DETAIL : Joseph-D�sir� COURT born Rouen 1797 � Paris 1865 Woman Lying on a Divan 1829 Painting Oil on canvas
Left Arrow Graphic Gallery

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No longer a servant to the power and authority of the court, the figure of the artist emerges as an independent moral authorit

History and Genre: The Eighteenth Century

The Académie’s authority and the dominance of history painting remained uncontested throughout the first decade of the eighteenth century. However, the close relationship between court, state and art that was strengthened through the role of history painting became increasingly tested.

The gradual weakening of the authority of the crown, as the reign of King Louis XIV gave way to the regency of Philippe d’Orléans in 1715, and the increased economic and political power of different social groups led to significant shifts in the ways that art was commissioned and displayed in Paris. The early 1700s saw a boom in the construction of townhouses for an emerging class of wealthy Parisians. The rooms of these fashionable hôtels were decorated by the city’s leading painters like Charles-Joseph Natoire. Increasingly, townhouses were decorated not with the timeless, weighty history paintings of the Académie, but with pastorals and light mythologies that depicted scenes of pleasure and intimacy.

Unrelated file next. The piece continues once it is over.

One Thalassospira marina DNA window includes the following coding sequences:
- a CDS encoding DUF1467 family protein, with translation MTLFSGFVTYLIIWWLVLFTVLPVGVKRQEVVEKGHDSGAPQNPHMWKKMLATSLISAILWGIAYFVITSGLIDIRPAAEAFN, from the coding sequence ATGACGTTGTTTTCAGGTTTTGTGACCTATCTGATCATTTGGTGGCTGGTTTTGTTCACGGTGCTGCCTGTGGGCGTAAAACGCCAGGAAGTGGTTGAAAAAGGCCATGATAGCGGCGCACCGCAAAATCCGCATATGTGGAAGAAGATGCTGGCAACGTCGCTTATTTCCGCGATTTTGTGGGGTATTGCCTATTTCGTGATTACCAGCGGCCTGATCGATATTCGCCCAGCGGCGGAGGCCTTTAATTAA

Paintings became collectable as investments. Collectors also understood that social significance could be gained through displays of knowledge and taste. This helps to account for the rise of portraiture, a genre that reflected ideally the taste and social aspirations of the sitter. In such a highly competitive market, artists needed to find ways of distinguishing their work from that of their peers.

However, the mid-1700s saw a return to public virtue over private taste. In 1737 the Académie reintroduced the official Salon, an exhibition of its best work, held every second year at the Louvre in Paris. Further, increases in public spending on the arts saw a return to commissions for large-scale, didactic history painting.

Criticism following the Salons – Denis Diderot’s was the most famous – argued that art needed again to engage moral content and that it should serve a moral and social purpose. We can see in Jean-Baptiste Greuze, Noël Hallé and Jacques-Louis David the artist as a moral authority: an independent observer of social and political life whose work engaged notions of moral correctness and social responsibility. In the second half of the century, history painting again became the vehicle for this program. As the events around the Revolution of 1789 took hold, the ability of art to affect public opinion was keenly harnessed by forces both opposed to and supporting Republican efforts to destroy the ancien régime monarchy of Louis XVI in favour of the democratic tenets of liberty, fraternity and equality.

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